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A Project of The Annenberg Public Policy Center

In Viral Video, Doctor Falsely Touts Hydroxychloroquine as COVID-19 ‘Cure’

In Viral Video, Doctor Falsely Touts Hydroxychloroquine as COVID-19 ‘Cure’

A widely shared video, featuring a doctor falsely claiming hydroxychloroquine is a “cure” for COVID-19, ignited an online storm that resulted in the video being pulled by social media platforms. There is no known cure for COVID-19, and current scientific evidence hasn’t found that hydroxychloroquine is an effective treatment.

Navarro Doesn’t Give Full Picture On Hydroxychloroquine

Navarro Doesn’t Give Full Picture On Hydroxychloroquine

White House trade adviser Peter Navarro has promoted the “astonishing” results of an observational study that found hydroxychloroquine was associated with lower mortality for patients hospitalized for COVID-19. But the study has limitations, and multiple randomized controlled trials have found the drug is not beneficial to hospitalized patients.

Azar, Trump Mislead on FDA’s Hydroxychloroquine Decision

Azar, Trump Mislead on FDA’s Hydroxychloroquine Decision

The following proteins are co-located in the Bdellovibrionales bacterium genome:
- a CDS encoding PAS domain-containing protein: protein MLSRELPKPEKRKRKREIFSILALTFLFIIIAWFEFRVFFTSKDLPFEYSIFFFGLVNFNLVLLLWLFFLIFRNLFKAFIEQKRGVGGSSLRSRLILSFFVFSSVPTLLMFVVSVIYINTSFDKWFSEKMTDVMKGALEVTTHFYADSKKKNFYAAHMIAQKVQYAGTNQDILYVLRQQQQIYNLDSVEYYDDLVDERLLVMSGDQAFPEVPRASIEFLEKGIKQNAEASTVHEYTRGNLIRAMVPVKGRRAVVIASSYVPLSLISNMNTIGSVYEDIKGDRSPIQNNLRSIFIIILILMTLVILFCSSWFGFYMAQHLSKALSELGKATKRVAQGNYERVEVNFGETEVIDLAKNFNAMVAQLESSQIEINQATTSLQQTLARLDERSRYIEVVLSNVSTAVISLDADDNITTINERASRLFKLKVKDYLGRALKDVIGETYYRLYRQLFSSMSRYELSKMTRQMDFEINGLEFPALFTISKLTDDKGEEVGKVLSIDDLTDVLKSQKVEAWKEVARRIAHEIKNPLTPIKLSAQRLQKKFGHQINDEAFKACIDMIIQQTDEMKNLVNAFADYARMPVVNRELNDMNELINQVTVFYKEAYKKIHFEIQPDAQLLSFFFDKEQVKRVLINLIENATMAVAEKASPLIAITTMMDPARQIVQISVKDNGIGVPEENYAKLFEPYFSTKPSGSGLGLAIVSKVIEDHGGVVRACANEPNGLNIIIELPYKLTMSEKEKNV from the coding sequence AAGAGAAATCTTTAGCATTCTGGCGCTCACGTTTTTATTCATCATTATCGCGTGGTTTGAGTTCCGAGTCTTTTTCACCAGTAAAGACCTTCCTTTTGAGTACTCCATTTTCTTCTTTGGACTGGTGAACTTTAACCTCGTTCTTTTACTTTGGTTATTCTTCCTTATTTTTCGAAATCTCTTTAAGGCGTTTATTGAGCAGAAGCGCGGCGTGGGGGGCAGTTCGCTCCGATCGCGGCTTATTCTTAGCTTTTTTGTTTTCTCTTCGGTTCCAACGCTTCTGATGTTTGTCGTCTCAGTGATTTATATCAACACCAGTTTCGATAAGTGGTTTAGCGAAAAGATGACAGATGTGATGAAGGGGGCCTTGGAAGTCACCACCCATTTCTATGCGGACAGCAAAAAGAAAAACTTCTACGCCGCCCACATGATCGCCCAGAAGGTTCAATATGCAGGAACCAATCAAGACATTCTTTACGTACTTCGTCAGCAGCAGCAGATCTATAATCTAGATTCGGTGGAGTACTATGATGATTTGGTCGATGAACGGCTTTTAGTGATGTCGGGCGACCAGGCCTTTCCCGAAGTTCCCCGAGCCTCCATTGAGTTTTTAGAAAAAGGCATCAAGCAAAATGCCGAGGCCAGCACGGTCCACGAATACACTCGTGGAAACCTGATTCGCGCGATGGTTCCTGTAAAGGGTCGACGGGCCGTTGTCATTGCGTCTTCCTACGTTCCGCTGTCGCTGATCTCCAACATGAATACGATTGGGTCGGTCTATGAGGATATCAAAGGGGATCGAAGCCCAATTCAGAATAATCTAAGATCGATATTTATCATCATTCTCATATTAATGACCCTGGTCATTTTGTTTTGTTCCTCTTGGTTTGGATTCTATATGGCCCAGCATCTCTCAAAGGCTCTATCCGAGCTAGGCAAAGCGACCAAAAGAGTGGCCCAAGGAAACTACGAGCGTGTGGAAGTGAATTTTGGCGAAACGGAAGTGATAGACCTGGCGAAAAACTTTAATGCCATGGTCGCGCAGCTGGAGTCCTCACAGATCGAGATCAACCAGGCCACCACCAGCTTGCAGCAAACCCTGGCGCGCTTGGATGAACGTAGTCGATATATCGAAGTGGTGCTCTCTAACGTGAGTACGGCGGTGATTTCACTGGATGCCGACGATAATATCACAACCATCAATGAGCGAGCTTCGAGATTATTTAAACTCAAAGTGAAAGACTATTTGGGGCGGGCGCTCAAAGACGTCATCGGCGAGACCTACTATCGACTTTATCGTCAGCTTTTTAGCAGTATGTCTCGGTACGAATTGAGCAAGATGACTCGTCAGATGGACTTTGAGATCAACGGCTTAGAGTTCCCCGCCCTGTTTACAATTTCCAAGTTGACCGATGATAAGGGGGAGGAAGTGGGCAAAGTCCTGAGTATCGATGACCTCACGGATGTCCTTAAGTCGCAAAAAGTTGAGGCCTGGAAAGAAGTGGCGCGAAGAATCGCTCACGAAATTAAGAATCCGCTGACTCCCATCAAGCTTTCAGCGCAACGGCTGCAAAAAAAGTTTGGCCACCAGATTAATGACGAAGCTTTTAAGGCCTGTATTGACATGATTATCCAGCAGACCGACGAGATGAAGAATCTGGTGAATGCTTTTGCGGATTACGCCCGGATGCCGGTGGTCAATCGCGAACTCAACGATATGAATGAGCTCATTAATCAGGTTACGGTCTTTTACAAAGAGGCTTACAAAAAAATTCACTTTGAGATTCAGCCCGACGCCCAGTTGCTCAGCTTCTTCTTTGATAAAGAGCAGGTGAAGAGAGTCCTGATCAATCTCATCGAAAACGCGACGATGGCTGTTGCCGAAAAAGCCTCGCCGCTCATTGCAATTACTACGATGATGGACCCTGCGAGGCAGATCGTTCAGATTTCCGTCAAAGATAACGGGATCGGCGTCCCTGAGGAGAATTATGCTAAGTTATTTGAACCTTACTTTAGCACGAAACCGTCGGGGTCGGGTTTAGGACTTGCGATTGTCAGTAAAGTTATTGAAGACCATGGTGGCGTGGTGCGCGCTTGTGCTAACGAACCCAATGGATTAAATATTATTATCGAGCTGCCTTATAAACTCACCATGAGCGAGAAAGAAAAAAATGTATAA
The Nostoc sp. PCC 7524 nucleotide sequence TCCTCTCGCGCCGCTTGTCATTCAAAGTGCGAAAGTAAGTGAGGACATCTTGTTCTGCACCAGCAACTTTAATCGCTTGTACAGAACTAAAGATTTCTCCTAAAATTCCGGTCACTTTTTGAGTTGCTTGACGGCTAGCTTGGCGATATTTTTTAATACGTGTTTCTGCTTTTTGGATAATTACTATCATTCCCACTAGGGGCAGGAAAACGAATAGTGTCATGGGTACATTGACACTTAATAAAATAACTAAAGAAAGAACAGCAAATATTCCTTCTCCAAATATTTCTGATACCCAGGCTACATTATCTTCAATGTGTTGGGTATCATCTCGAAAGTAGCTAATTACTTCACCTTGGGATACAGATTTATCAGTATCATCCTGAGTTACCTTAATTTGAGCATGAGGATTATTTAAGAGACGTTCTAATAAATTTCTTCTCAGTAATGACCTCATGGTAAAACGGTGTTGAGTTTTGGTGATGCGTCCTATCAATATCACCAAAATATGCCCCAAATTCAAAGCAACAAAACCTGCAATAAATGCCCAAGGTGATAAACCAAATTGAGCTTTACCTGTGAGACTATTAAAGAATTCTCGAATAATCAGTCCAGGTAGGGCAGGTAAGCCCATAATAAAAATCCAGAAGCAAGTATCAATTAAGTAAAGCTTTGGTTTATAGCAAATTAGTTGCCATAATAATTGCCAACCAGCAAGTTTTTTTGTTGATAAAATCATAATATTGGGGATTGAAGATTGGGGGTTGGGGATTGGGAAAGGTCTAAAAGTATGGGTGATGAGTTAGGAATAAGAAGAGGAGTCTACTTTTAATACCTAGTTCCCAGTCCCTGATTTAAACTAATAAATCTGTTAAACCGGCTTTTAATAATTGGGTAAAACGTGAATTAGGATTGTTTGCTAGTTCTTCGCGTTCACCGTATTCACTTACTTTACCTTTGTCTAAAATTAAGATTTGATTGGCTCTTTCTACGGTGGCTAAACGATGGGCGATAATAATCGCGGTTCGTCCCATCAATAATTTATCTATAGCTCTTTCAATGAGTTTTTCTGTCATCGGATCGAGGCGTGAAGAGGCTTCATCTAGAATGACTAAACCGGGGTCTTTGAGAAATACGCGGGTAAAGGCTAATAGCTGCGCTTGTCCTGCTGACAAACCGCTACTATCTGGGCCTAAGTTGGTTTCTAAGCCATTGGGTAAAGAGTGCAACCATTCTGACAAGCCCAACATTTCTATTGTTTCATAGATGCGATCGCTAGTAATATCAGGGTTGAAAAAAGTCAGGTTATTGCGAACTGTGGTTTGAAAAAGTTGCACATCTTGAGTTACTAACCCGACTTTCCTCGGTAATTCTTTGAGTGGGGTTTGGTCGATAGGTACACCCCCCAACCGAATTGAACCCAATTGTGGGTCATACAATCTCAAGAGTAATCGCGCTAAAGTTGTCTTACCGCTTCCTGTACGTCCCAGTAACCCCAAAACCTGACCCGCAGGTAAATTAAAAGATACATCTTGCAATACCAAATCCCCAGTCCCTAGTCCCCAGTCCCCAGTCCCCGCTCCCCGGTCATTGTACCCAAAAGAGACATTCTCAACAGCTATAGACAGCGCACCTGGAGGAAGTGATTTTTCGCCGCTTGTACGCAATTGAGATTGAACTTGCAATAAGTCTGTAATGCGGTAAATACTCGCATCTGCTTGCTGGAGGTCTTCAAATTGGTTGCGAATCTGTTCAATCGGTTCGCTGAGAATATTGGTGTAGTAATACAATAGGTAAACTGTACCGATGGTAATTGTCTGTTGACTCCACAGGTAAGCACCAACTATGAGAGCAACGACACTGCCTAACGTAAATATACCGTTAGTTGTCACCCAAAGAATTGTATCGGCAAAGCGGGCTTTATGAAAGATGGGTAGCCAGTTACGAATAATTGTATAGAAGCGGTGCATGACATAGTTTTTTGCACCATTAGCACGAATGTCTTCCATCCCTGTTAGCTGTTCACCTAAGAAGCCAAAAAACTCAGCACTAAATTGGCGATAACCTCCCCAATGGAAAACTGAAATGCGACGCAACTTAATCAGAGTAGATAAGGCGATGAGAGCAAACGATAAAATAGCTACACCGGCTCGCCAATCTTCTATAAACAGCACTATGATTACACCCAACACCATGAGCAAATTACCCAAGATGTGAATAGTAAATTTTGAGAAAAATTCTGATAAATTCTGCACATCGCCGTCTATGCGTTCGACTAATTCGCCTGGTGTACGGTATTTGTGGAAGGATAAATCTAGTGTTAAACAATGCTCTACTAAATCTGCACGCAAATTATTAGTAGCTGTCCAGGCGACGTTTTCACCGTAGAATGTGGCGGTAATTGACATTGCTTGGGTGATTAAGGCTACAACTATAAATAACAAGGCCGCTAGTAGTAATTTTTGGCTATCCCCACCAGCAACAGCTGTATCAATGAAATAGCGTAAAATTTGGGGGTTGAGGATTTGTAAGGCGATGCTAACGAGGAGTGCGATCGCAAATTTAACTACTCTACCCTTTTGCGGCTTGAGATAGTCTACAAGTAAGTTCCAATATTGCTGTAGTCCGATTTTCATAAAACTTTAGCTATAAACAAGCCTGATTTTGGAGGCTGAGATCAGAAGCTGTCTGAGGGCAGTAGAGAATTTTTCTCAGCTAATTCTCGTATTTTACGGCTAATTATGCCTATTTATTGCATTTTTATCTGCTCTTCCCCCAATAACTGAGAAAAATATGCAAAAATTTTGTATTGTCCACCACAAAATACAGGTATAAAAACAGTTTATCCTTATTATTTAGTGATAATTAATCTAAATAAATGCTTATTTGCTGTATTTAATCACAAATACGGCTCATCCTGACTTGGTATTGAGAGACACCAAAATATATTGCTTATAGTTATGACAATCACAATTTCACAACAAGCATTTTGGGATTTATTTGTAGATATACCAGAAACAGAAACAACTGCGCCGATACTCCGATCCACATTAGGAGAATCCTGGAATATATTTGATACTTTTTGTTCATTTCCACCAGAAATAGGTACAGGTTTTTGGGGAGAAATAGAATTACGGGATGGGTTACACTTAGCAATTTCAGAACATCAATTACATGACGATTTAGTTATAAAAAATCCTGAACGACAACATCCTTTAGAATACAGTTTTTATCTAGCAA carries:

At the White House, the Health and Human Services secretary left the misleading impression that the FDA’s decision to revoke its emergency use authorization of hydroxychloroquine and chloroquine for COVID-19 “removes a potential barrier” and makes it easier to access the drugs. The FDA’s action does the opposite.

Meme Misrepresents Fauci’s Position on Vaccine Trials

Meme Misrepresents Fauci’s Position on Vaccine Trials

A viral meme falsely suggests Dr. Anthony Fauci supports administering a COVID-19 vaccine before clinical trials are completed. Fauci supports the manufacture of vaccines while trials are underway — but only administering the vaccine once the trials are over and it is deemed effective and safe.

The Falsehoods of the ‘Plandemic’ Video

The Falsehoods of the ‘Plandemic’ Video

The first installment of a documentary called “Plandemic” stormed through social media this week. But the viral video weaves a grand conspiracy theory by using a host of false and misleading claims about the novel coronavirus pandemic and its origins, vaccines, treatments for COVID-19, and more.

An April Filled with Repeats

An April Filled with Repeats

The president has used the coronavirus briefings to repeatedly misstate the facts about his administration’s handling of the pandemic, the economy and trade with China.

Trump’s Faulty Malaria-Coronavirus Connection

Trump’s Faulty Malaria-Coronavirus Connection

Falsely citing “studies,” President Donald Trump has suggested that there are few novel coronavirus cases in “malaria countries” because of the use of the antimalarial drug hydroxychloroquine. But no such studies exist, and the drug is not widely used for malaria in much of the world.

Trump’s False Coronavirus Claim About Lupus Patients

Trump’s False Coronavirus Claim About Lupus Patients

President Donald Trump once again touted hydroxychloroquine as a treatment for COVID-19, the disease caused by the new coronavirus. This time, the president falsely claimed that “people with lupus” who take hydroxychloroquine “aren’t catching this horrible virus.”